Newspaper article The Canadian Press

Editorial Exchange: Je Suis Charlie

Newspaper article The Canadian Press

Editorial Exchange: Je Suis Charlie

Article excerpt

Editorial Exchange: Je suis Charlie

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An editorial from the Prince George Citizen, published Jan. 8:

The death of 12 people in Wednesday's terrorist attack on Charlie Hebdo, a satirical weekly newpaper in Paris, is a horrible crime but it is also a difficult reminder that freedom of speech, like all freedoms, is neither free nor absolute.

?No matter what a journalist or magazine has to say, even if it is not what the majority of people think, they still have the right to say it without feeling in danger, which is the case today,? a London student originally from Paris told an Associated Press reporter.

The student then held up a sign with the oft-quoted phrase "?I do not agree with what you have to say, but I will defend to death your right to say it.?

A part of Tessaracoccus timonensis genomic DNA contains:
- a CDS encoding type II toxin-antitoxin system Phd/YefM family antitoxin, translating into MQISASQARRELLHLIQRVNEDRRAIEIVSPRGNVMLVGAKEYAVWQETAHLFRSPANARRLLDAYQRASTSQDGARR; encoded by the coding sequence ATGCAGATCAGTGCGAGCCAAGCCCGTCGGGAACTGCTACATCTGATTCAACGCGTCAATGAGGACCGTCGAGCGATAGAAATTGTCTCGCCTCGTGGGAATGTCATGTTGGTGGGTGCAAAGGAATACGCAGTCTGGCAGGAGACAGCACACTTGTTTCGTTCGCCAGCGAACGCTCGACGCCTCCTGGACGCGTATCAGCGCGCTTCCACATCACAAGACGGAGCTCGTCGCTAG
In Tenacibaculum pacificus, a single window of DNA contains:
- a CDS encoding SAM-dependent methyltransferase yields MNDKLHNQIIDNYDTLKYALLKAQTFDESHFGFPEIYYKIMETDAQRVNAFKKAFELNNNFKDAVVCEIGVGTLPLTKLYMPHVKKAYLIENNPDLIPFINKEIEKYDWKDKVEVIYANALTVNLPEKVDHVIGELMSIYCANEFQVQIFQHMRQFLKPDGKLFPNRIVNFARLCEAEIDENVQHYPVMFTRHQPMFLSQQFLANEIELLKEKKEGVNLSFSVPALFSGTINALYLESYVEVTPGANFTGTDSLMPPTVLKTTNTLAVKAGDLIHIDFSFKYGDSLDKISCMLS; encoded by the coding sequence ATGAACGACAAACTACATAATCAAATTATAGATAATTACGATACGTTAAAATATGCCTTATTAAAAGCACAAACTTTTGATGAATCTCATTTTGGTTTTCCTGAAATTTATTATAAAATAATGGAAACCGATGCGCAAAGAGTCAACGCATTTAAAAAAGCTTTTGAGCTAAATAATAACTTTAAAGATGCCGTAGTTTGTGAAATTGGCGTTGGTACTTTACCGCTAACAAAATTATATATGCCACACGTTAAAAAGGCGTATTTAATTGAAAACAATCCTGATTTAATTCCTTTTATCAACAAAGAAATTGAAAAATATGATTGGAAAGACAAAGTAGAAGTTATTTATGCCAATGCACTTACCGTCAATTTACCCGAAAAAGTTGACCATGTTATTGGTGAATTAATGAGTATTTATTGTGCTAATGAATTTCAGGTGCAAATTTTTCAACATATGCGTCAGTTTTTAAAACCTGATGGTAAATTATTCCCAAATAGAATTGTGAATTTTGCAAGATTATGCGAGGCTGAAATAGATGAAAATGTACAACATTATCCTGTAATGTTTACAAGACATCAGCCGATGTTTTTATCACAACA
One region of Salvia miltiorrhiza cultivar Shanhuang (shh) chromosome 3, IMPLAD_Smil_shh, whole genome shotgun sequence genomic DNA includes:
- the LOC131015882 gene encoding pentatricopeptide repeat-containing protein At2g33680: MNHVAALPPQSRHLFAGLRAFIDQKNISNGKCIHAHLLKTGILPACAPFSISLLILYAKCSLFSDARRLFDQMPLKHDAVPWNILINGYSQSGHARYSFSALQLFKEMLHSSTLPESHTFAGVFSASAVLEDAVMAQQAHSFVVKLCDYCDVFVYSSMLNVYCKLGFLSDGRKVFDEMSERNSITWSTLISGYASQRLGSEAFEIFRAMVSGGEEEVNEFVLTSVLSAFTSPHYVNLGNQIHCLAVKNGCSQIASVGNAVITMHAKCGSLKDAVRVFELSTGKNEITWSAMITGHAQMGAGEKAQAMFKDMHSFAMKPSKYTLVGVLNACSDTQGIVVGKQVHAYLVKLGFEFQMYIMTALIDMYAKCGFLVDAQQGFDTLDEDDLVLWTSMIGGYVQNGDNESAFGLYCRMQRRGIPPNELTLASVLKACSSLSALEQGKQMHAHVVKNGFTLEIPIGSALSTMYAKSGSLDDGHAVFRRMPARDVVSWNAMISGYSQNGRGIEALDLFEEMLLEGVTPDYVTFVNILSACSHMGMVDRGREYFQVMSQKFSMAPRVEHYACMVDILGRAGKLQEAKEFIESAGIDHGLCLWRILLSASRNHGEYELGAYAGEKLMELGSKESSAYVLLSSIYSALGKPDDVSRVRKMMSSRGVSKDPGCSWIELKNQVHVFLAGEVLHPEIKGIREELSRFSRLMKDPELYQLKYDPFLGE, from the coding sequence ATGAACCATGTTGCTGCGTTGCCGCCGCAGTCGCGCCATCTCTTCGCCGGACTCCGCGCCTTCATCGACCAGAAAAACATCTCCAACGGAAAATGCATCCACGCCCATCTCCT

These are noble thoughts that have no place in the real world, particularly in the wake of such a tragedy.

Journalists do not have the right to write and print what they want, nor should they.

In Canada, there are laws of libel and slander that punish those who would print (libel) or say (slander) things that are both untrue and deeply damaging to a person, their livelihood or their reputation. Under the law in Canada, truth is always fair and it's the first defence.

There are also laws regarding hate speech, words broadcast or printed that are designed to incite hatred against a specific group, be it gender, race, culture or religion.

Defending to the death the right to say things ignores the fact that some words are worth more than others, some are worth saving and others are not. The words of Christ, Buddha, Confucius, and Mohammed helps us live with one another and lead meaningful lives. Their words of wisdom are, literally, worth living for. The words of hateful fanatics, along with their names, have no place among us, in life or in death. To shout "Allahu akbar" ("God is great") while murdering God's children is madness, a faith only in a lack of faith, a lack of decency, a lack of compassion.

Defending to the death the right to say things also ignores the fact some words are truth, others are false, some words are good, others are not, some words heal, others harm. …

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